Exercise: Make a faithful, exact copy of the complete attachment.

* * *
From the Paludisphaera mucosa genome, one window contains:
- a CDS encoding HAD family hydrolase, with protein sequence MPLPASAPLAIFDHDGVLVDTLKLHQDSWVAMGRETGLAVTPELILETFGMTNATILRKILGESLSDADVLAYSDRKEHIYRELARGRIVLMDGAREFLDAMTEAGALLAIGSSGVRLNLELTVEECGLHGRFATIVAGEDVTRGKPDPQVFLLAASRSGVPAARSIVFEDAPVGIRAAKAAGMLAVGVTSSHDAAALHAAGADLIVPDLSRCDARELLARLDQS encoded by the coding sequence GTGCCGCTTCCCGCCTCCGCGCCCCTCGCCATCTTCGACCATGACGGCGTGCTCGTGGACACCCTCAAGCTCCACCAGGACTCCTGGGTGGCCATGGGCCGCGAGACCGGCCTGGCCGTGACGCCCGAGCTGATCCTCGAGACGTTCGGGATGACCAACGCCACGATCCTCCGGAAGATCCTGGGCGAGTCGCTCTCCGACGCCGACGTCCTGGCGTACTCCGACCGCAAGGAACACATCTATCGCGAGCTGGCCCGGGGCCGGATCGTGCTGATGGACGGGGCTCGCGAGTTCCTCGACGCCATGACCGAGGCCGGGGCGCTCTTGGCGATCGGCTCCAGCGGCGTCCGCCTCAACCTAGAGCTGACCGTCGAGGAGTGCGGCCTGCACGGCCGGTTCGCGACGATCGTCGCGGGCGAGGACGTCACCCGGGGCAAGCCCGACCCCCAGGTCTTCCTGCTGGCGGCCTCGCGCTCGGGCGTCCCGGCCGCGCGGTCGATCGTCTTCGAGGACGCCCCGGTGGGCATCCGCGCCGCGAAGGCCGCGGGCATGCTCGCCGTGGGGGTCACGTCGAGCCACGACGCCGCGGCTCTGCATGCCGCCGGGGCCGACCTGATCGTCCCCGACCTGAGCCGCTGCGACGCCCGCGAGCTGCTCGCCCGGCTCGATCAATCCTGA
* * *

From the Paludisphaera mucosa genome, one window contains:
- a CDS encoding HAD family hydrolase, with protein sequence MPLPASAPLAIFDHDGVLVDTLKLHQDSWVAMGRETGLAVTPELILETFGMTNATILRKILGESLSDADVLAYSDRKEHIYRELARGRIVLMDGAREFLDAMTEAGALLAIGSSGVRLNLELTVEECGLHGRFATIVAGEDVTRGKPDPQVFLLAASRSGVPAARSIVFEDAPVGIRAAKAAGMLAVGVTSSHDAAALHAAGADLIVPDLSRCDARELLARLDQS encoded by the coding sequence GTGCCGCTTCCCGCCTCCGCGCCCCTCGCCATCTTCGACCATGACGGCGTGCTCGTGGACACCCTCAAGCTCCACCAGGACTCCTGGGTGGCCATGGGCCGCGAGACCGGCCTGGCCGTGACGCCCGAGCTGATCCTCGAGACGTTCGGGATGACCAACGCCACGATCCTCCGGAAGATCCTGGGCGAGTCGCTCTCCGACGCCGACGTCCTGGCGTACTCCGACCGCAAGGAACACATCTATCGCGAGCTGGCCCGGGGCCGGATCGTGCTGATGGACGGGGCTCGCGAGTTCCTCGACGCCATGACCGAGGCCGGGGCGCTCTTGGCGATCGGCTCCAGCGGCGTCCGCCTCAACCTAGAGCTGACCGTCGAGGAGTGCGGCCTGCACGGCCGGTTCGCGACGATCGTCGCGGGCGAGGACGTCACCCGGGGCAAGCCCGACCCCCAGGTCTTCCTGCTGGCGGCCTCGCGCTCGGGCGTCCCGGCCGCGCGGTCGATCGTCTTCGAGGACGCCCCGGTGGGCATCCGCGCCGCGAAGGCCGCGGGCATGCTCGCCGTGGGGGTCACGTCGAGCCACGACGCCGCGGCTCTGCATGCCGCCGGGGCCGACCTGATCGTCCCCGACCTGAGCCGCTGCGACGCCCGCGAGCTGCTCGCCCGGCTCGATCAATCCTGA